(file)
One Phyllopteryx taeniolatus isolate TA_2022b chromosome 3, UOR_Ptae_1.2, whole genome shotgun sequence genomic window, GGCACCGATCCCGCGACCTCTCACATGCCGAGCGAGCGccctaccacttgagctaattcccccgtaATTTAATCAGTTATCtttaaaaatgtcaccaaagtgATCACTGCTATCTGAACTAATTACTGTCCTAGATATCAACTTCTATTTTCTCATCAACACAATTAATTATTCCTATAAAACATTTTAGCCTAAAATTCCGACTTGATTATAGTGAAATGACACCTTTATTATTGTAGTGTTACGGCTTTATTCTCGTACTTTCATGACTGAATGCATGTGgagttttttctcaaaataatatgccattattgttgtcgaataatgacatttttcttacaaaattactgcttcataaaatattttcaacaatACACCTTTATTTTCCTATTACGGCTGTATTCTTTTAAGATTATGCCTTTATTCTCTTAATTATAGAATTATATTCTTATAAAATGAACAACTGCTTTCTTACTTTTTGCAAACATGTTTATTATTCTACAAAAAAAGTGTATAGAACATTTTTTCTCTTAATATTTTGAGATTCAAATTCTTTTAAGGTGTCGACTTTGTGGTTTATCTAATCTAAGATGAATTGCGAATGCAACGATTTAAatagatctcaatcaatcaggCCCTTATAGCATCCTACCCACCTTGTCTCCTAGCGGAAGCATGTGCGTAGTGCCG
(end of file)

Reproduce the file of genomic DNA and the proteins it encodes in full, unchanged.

One Phyllopteryx taeniolatus isolate TA_2022b chromosome 3, UOR_Ptae_1.2, whole genome shotgun sequence genomic window, GGCACCGATCCCGCGACCTCTCACATGCCGAGCGAGCGccctaccacttgagctaattcccccgtaATTTAATCAGTTATCtttaaaaatgtcaccaaagtgATCACTGCTATCTGAACTAATTACTGTCCTAGATATCAACTTCTATTTTCTCATCAACACAATTAATTATTCCTATAAAACATTTTAGCCTAAAATTCCGACTTGATTATAGTGAAATGACACCTTTATTATTGTAGTGTTACGGCTTTATTCTCGTACTTTCATGACTGAATGCATGTGgagttttttctcaaaataatatgccattattgttgtcgaataatgacatttttcttacaaaattactgcttcataaaatattttcaacaatACACCTTTATTTTCCTATTACGGCTGTATTCTTTTAAGATTATGCCTTTATTCTCTTAATTATAGAATTATATTCTTATAAAATGAACAACTGCTTTCTTACTTTTTGCAAACATGTTTATTATTCTACAAAAAAAGTGTATAGAACATTTTTTCTCTTAATATTTTGAGATTCAAATTCTTTTAAGGTGTCGACTTTGTGGTTTATCTAATCTAAGATGAATTGCGAATGCAACGATTTAAatagatctcaatcaatcaggCCCTTATAGCATCCTACCCACCTTGTCTCCTAGCGGAAGCATGTGCGTAGTGCCG